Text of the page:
About Sleeping at Last
The big sound of Sleeping At Last started in the basement of a home in Wheaton, Illinois.
With brothers Ryan O'Neal on guitar, Chad O'Neal on drums, and friend Dan Perdue on bass this sound rose from its unlikely nest, escaping first on a self-released EP back in '99, evolving on a follow-up CD a few years later, and now in flight on Ghosts (2003), their Interscope debut. Pulsing bass, insistent rhythm, guitars that chime like carillons and roar like surf in a storm, all of it surging beneath Ryan's soaring vocals: This is the music of Sleeping At Last.
Within that music, visions unfold, of inspiration and hope, of surviving daily strife to "find your soul" and "say all the things you really want to say" in the anthem "Say," and drawing close to "the city of lights … a little place to close our eyes, to end this chase" on "A Skeleton of Something More," and promising in "Hurry" that "the world is ours, if only we can let it be."
Since the release of 2003’s Ghosts, the members of Sleeping At Last have logged in thousands of miles on the road, earned heaps of critical acclaim and continue to refine its well-oiled alternative rock machinery. From early spot dates with Zwan to touring with Switchfoot and Bleu to time with Yellowcard, Something Corporate and The Format to a solo headlining jaunt, the Chicago-based trio has amassed a considerable following in all parts of the globe, connecting with its artistic melting pot of swelling anthems and lyrical sincerity. Along the way, the group also scored the sublime single “Say,” which shot straight to the top of Fuse TV’s “Oven Fresh,” leading to the band’s encore appearance on the network’s most popular program “IMX.”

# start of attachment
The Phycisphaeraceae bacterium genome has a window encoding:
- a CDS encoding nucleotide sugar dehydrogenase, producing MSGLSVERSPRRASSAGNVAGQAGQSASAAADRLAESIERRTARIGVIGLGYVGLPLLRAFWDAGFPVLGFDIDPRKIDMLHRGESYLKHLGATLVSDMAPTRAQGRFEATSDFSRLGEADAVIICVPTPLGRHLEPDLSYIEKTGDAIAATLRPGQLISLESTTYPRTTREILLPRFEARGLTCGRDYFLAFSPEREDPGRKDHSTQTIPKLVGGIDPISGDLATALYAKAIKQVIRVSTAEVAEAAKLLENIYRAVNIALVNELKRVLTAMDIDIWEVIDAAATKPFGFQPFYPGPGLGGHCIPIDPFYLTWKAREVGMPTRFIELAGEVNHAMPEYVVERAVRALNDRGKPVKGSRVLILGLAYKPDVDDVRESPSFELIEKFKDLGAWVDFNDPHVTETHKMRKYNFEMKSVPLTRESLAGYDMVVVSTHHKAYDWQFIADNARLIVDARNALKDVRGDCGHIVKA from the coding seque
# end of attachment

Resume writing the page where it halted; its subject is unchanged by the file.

Such a series of appearances has built anticipation for its second national release Keep No Score (2006), which released to a flurry of attention, starting with a soundtrack slot for the song “Quicksand” on the Season 3 premiere of ABC’s Grey’s Anatomy.
Though there’s no specific theme that ties all the tracks together, an underlying sense of hope seems to seep into each selection. Whether it be the momentum building lead track “Tension & Thrill,” the emotionally anchored “Careful Hands” or the orchestrated ebb and flow throughout “Levels of Light,” the lyrics are steeped in openness, honesty and vulnerability. The group’s two favorites “Envelopes” and “Needle & Thread” possess an obvious immediacy, unfurling with atmospheric bliss and poetic ease.
“Each song means something specific to me and I choose the words and imagery based on exactly how I feel,” Ryan continues. “The thing I love about lyrics and songwriting in general is how much weight there can be in a single line. There’s always different ways people can interpret a song, but our writing has progressed to a point where I’ve chosen my words more carefully to try and say things in the most interesting way possible.”
“Besides being the name of the record, Keep No Score as the title track sums up in general what human beings want out of life,” summarizes Ryan. “You go through a series of emotions throughout every day, and when something doesn’t go as planned, you want to start over, try again and do better next time. We’ve reached a place where we’re happier now than we’ve ever been before. What you’re hearing is exactly who we are and where we want to be.”
"We approached this record more organically than anything else we have ever done before," Ryan O'Neal says. The result is an album that moves smoother and carries much more weight than their previous releases. Whereas Ghosts felt like separate pieces are artificially pieced together, Keep No Score feels complete, with underlying themes of hope and immediacy, especially in the face of death. Also present are more hints of faith and heaven than in their previous work.
"Our faith is a big part of who we are," Ryan O'Neil states, "but we have always intended our music to be for anyone that cares to listen, no matter who they are or what they believe in. Everyone hears a song in a different light."